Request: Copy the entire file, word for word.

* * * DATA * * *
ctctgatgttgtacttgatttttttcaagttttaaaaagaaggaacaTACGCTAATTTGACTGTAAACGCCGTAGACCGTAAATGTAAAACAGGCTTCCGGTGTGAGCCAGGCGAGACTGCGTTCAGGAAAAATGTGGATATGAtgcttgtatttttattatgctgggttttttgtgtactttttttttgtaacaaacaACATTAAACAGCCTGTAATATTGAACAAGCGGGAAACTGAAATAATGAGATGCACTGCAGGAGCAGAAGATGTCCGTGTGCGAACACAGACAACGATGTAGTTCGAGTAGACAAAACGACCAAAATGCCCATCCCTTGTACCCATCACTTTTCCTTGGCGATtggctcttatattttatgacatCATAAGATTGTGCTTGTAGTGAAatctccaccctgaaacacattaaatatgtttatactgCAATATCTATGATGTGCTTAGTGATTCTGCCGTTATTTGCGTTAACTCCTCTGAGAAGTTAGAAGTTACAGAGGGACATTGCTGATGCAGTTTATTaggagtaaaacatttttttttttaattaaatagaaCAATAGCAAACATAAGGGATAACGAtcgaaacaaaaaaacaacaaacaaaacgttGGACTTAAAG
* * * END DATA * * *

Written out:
ctctgatgttgtacttgatttttttcaagttttaaaaagaaggaacaTACGCTAATTTGACTGTAAACGCCGTAGACCGTAAATGTAAAACAGGCTTCCGGTGTGAGCCAGGCGAGACTGCGTTCAGGAAAAATGTGGATATGAtgcttgtatttttattatgctgggttttttgtgtactttttttttgtaacaaacaACATTAAACAGCCTGTAATATTGAACAAGCGGGAAACTGAAATAATGAGATGCACTGCAGGAGCAGAAGATGTCCGTGTGCGAACACAGACAACGATGTAGTTCGAGTAGACAAAACGACCAAAATGCCCATCCCTTGTACCCATCACTTTTCCTTGGCGATtggctcttatattttatgacatCATAAGATTGTGCTTGTAGTGAAatctccaccctgaaacacattaaatatgtttatactgCAATATCTATGATGTGCTTAGTGATTCTGCCGTTATTTGCGTTAACTCCTCTGAGAAGTTAGAAGTTACAGAGGGACATTGCTGATGCAGTTTATTaggagtaaaacatttttttttttaattaaatagaaCAATAGCAAACATAAGGGATAACGAtcgaaacaaaaaaacaacaaacaaaacgttGGACTTAAAG